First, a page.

2 On The Road Blog

After 12 years of full-time rving, we've sold our truck and trailer but we're still traveling. Email us at wowpegasus@hotmail.com if you would like to contact us.

Sunday, November 23, 2008

Arivaca Road

A friend recommended we take a trip down Arivaca Road so that's what we did today. This is a curvy road so Nolan didn't get many photos.
Well he did get me going around this curve. We had to be so careful because it was open range and there was sand in the road on a lot of the curves.
We stopped at the Buenos Aires National Wildlife Refuge to see if we could see any wildlife.
The BANWR covers a lot of territory.

I reached for a brochure and saw the only wildlife we found in the park.
The "pond" is barely there because of lack of rain.
No Gila Monsters here.

This sure is a big tree.
We continued our ride through Arivaca west to AZ 286. Don't know the name of this interesting peak.
In the middle you can see the observatory on top of Kitt Peak.
There were other interesting mountains but we didn't always stop for a photo.

Thursday, November 13, 2008

Mission San Xavier Del Bac

Some work was being done on the front of the mission while we were there. The mission is in the Tohono O'odham Indian Reservation just south of Tucson.
Pictures of the interior.

The wash basin had drains. Looks like the water could be heated here too.

This is a scale model of the mission and grounds.

Chapel hill is just to the east of the mission but is not part of the mission property. We climbed the hill to see what we could see.
Well what do you know... Arizona isn't all brown. Looks like fields of alfalfa to us.
We could see "A" Mountain aka Sentinel Peak from here.

The mission from Chapel Hill.

Saturday, November 08, 2008

Mt. Lemmon

Only 27 miles from Tucson there's a ski resort at the top of Mt. Lemmon. We decided to take a ride there along Sky Island Scenic Drive.
As the road starts to wind up the mountain, the vegetation is paloverde trees and saguaro cactus.
At the first vista point, we could see the road we came up.
As we climb higher the saguaros disappear. Biologically speaking, the drive up the mountain is like driving from Mexico to Canada. Watch how the vegetation changes as we go.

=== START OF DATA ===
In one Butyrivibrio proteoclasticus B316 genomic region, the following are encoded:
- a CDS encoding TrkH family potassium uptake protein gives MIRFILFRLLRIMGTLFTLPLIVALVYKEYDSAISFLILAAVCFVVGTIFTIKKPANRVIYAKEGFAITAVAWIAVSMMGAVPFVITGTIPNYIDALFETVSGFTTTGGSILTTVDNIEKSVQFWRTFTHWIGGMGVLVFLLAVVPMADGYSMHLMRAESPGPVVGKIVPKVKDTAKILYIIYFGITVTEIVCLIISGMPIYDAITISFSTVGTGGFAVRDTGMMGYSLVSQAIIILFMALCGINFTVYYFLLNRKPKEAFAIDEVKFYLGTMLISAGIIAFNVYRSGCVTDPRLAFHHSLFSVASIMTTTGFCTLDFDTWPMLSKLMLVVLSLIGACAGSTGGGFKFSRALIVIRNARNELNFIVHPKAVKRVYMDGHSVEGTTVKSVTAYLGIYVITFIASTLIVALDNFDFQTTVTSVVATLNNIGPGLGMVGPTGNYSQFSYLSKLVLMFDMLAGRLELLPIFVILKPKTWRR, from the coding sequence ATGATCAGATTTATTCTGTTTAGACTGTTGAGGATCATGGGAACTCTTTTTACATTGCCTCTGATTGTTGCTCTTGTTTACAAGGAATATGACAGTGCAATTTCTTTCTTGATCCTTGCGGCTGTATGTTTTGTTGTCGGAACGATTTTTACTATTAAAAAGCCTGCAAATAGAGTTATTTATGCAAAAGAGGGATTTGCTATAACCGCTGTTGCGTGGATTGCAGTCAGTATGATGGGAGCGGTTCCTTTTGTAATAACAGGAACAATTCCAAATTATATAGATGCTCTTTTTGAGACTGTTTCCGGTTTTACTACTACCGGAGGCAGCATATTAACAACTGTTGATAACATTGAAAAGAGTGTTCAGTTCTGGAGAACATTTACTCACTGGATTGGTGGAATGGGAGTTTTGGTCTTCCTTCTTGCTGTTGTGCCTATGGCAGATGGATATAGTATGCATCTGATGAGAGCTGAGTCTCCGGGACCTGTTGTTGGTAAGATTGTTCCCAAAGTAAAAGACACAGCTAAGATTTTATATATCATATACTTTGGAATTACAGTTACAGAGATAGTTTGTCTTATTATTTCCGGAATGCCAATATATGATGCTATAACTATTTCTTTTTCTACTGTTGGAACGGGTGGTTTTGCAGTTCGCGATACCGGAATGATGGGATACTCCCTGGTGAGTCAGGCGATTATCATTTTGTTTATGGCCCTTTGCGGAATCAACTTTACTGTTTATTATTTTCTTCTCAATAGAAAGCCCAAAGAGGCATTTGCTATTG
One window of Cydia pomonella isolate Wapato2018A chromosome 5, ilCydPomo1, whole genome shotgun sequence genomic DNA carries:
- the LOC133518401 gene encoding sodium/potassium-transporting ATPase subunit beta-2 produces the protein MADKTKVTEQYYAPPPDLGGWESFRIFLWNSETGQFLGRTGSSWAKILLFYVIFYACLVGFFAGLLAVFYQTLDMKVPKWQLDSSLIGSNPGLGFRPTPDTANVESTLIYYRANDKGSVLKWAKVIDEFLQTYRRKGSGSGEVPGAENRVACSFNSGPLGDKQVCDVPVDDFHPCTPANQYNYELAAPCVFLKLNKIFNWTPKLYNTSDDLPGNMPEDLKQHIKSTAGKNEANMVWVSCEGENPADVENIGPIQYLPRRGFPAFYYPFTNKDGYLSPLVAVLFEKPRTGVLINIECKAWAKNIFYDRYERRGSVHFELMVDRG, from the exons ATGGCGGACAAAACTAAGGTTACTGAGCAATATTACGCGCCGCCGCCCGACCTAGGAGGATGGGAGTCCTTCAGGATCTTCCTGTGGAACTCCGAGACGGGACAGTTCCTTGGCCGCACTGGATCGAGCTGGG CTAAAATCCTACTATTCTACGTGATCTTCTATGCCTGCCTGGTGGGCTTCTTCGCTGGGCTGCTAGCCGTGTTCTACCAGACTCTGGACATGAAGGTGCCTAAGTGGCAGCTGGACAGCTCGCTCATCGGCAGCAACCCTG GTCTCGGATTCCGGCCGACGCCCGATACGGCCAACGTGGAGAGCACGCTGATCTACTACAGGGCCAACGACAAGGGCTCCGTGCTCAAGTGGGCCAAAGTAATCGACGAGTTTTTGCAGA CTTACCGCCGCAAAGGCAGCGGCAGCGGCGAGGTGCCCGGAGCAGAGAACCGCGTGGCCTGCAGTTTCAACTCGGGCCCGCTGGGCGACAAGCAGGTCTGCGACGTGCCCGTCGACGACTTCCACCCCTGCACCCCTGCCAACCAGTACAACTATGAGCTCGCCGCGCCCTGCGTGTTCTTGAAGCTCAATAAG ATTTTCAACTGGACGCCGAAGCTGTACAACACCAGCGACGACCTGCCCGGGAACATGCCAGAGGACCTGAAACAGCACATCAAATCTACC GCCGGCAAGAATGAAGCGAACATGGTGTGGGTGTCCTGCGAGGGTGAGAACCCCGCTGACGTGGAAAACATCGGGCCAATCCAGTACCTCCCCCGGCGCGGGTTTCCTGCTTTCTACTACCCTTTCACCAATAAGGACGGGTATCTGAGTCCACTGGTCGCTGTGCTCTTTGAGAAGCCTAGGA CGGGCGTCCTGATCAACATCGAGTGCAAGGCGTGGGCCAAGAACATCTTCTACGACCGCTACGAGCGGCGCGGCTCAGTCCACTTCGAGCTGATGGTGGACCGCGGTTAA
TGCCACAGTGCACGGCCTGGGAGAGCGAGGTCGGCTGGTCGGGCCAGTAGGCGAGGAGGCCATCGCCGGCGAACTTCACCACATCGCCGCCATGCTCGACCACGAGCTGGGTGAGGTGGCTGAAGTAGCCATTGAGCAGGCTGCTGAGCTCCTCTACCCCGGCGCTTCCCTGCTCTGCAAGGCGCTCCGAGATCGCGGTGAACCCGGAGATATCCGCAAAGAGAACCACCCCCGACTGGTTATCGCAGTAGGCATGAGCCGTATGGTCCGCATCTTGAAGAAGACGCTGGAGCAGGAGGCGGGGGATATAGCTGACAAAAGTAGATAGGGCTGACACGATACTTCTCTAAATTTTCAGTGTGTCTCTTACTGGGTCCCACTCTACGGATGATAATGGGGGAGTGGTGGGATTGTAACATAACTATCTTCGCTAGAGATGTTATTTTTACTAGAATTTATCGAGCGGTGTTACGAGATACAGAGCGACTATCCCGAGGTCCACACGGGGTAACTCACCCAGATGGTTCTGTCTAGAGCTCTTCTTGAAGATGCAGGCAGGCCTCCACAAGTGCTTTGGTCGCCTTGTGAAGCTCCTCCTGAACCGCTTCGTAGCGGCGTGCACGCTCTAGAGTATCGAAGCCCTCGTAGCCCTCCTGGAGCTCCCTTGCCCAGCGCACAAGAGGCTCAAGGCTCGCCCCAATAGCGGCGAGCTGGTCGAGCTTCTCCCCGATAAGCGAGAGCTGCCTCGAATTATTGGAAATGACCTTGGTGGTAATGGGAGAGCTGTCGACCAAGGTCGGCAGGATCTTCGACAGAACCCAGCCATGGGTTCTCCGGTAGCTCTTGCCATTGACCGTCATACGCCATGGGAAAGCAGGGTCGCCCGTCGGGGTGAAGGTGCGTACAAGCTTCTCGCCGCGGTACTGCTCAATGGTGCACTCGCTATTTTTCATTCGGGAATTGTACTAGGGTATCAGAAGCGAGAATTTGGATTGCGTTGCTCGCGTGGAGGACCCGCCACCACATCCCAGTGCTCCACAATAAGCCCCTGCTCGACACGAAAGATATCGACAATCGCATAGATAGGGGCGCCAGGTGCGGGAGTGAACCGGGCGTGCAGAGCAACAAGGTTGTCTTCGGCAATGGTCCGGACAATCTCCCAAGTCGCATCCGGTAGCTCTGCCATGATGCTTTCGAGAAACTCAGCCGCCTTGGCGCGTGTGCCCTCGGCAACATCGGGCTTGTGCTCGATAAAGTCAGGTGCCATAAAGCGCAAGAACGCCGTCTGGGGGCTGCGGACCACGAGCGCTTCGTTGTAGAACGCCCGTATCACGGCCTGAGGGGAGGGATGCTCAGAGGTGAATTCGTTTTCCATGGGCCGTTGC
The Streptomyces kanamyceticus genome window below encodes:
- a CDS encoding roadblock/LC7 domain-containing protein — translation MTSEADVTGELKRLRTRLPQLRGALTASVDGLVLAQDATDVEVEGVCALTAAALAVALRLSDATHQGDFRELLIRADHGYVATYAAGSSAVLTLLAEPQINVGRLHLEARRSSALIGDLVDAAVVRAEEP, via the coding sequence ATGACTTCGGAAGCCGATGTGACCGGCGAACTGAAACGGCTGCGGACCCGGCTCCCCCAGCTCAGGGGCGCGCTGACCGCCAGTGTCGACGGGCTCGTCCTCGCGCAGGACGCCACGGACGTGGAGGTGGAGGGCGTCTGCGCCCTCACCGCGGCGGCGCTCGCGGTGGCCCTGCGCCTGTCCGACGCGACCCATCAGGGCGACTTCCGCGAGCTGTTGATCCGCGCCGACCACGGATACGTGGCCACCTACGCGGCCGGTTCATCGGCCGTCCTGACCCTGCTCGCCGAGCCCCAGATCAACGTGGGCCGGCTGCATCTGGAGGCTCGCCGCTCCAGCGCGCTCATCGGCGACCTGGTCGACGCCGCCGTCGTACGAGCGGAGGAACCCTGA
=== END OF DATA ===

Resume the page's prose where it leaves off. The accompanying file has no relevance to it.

Just a few photos of the windy road.

We could see Tucson on the valley floor.
This is Barnum Rock, named for Willis Barnum, Tucson Boy Scout leader in 1916. See how we are in the trees now?
This is the San Pedro River Valley. On a clear day you can see New Mexico from here.
Looks like there has been a fire recently.
We rode to the summit of Mt. Lemmon and walked on two of the summit trails. This is where Meadow Trail and Lemmon Trail diverge.
Meadow Trail. Mt Lemmon is 9,157' tall so we got out of breath quickly due to the elevation.
View of rocks along Lemmon Trail.

Sentinel Peak

If you've looked at my previous posts, you've seen the photos of Sentinel Peak that we can see out our back window.
We decided to ride to the top. The road really isn't that windy but there are quite a few speed humps.

The big building just to the left of center is the county jail facility. Just right of center there is a road that runs straight south. Just to the south of where it ends we could see out our truck and trailer. Of course we had binoculars with us.
This is the I-10/I-19 interchange.
Look how knobby that saguaro is!
Sentinel Peak is also called "A" mountain due to the huge "A" on its side that is a symbol of the University of Arizona.
This is looking NNE. You can see Mt. Lemmon from here. It's over 8,000' tall and there's a ski area at the top.
View of downtown with the Santa Catalina Mountains in the background.
The big wash is the Santa Cruz River. As you can see, it is dry right now.
Another shot of the Santa Catalina mountains but look at the top of the photo. Just one of the many helicoptors that fly over the city daily.
Helicoptors aren't the only things overhead. The big jets circle over A mountain to line up for the airport. Often there are military jets in the air practicing manuevers.

The sun is just sinking below the mountains to the west.

I liked the big white home we passed on our way up the hill.
OK, in a previous post I told you to remember the shape of Picacho Peak. Well you can just see it in the left center portion of the photo. From Sentinel Peak you can see how Tucson is in a valley with mountain almost all the way around it.